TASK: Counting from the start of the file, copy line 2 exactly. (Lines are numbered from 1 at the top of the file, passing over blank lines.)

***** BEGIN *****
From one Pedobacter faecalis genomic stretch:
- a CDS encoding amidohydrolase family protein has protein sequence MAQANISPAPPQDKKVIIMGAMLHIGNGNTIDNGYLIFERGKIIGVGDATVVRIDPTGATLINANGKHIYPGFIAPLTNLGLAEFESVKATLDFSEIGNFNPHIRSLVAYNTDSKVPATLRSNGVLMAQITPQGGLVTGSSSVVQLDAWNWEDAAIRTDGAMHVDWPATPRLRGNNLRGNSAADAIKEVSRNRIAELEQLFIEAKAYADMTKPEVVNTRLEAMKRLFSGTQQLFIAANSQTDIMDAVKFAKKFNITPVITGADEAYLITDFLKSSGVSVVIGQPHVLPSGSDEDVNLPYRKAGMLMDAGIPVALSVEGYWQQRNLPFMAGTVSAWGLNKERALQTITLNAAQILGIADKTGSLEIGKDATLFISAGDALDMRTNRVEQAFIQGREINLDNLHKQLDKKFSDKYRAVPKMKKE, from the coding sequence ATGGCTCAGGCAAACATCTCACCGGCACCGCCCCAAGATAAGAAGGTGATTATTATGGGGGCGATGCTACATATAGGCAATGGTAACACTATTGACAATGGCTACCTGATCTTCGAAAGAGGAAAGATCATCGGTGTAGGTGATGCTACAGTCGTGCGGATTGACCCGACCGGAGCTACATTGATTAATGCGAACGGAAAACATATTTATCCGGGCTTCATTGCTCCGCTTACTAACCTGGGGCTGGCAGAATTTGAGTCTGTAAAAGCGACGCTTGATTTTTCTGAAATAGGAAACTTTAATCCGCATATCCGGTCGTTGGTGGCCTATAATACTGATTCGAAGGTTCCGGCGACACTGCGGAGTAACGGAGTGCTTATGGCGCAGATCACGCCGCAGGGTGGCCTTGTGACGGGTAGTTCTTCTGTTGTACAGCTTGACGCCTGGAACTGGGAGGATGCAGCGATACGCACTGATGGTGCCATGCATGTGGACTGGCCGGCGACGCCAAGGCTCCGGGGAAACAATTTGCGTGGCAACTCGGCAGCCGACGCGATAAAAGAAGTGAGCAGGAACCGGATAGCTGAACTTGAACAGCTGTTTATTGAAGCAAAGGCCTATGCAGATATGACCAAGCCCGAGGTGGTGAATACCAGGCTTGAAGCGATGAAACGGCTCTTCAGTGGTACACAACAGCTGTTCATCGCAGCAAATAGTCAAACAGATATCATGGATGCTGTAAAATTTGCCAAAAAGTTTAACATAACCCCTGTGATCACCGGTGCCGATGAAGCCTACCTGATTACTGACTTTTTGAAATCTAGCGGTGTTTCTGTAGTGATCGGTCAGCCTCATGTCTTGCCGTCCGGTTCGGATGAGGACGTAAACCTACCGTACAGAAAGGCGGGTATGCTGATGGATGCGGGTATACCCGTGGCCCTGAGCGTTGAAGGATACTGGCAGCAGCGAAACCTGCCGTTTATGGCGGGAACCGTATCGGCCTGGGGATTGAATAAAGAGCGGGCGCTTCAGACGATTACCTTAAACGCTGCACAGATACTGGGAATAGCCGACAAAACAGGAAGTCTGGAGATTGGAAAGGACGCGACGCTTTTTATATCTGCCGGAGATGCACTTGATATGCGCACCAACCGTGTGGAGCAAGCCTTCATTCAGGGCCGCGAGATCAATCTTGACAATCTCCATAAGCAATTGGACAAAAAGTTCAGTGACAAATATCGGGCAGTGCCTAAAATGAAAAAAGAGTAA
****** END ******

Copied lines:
- a CDS encoding amidohydrolase family protein has protein sequence MAQANISPAPPQDKKVIIMGAMLHIGNGNTIDNGYLIFERGKIIGVGDATVVRIDPTGATLINANGKHIYPGFIAPLTNLGLAEFESVKATLDFSEIGNFNPHIRSLVAYNTDSKVPATLRSNGVLMAQITPQGGLVTGSSSVVQLDAWNWEDAAIRTDGAMHVDWPATPRLRGNNLRGNSAADAIKEVSRNRIAELEQLFIEAKAYADMTKPEVVNTRLEAMKRLFSGTQQLFIAANSQTDIMDAVKFAKKFNITPVITGADEAYLITDFLKSSGVSVVIGQPHVLPSGSDEDVNLPYRKAGMLMDAGIPVALSVEGYWQQRNLPFMAGTVSAWGLNKERALQTITLNAAQILGIADKTGSLEIGKDATLFISAGDALDMRTNRVEQAFIQGREINLDNLHKQLDKKFSDKYRAVPKMKKE, from the coding sequence ATGGCTCAGGCAAACATCTCACCGGCACCGCCCCAAGATAAGAAGGTGATTATTATGGGGGCGATGCTACATATAGGCAATGGTAACACTATTGACAATGGCTACCTGATCTTCGAAAGAGGAAAGATCATCGGTGTAGGTGATGCTACAGTCGTGCGGATTGACCCGACCGGAGCTACATTGATTAATGCGAACGGAAAACATATTTATCCGGGCTTCATTGCTCCGCTTACTAACCTGGGGCTGGCAGAATTTGAGTCTGTAAAAGCGACGCTTGATTTTTCTGAAATAGGAAACTTTAATCCGCATATCCGGTCGTTGGTGGCCTATAATACTGATTCGAAGGTTCCGGCGACACTGCGGAGTAACGGAGTGCTTATGGCGCAGATCACGCCGCAGGGTGGCCTTGTGACGGGTAGTTCTTCTGTTGTACAGCTTGACGCCTGGAACTGGGAGGATGCAGCGATACGCACTGATGGTGCCATGCATGTGGACTGGCCGGCGACGCCAAGGCTCCGGGGAAACAATTTGCGTGGCAACTCGGCAGCCGACGCGATAAAAGAAGTGAGCAGGAACCGGATAGCTGAACTTGAACAGCTGTTTATTGAAGCAAAGGCCTATGCAGATATGACCAAGCCCGAGGTGGTGAATACCAGGCTTGAAGCGATGAAACGGCTCTTCAGTGGTACACAACAGCTGTTCATCGCAGCAAATAGTCAAACAGATATCATGGATGCTGTAAAATTTGCCAAAAAGTTTAACATAACCCCTGTGATCACCGGTGCCGATGAAGCCTACCTGATTACTGACTTTTTGAAATCTAGCGGTGTTTCTGTAGTGATCGGTCAGCCTCATGTCTTGCCGTCCGGTTCGGATGAGGACGTAAACCTACCGTACAGAAAGGCGGGTATGCTGATGGATGCGGGTATACCCGTGGCCCTGAGCGTTGAAGGATACTGGCAGCAGCGAAACCTGCCGTTTATGGCGGGAACCGTATCGGCCTGGGGATTGAATAAAGAGCGGGCGCTTCAGACGATTACCTTAAACGCTGCACAGATACTGGGAATAGCCGACAAAACAGGAAGTCTGGAGATTGGAAAGGACGCGACGCTTTTTATATCTGCCGGAGATGCACTTGATATGCGCACCAACCGTGTGGAGCAAGCCTTCATTCAGGGCCGCGAGATCAATCTTGACAATCTCCATAAGCAATTGGACAAAAAGTTCAGTGACAAATATCGGGCAGTGCCTAAAATGAAAAAAGAGTAA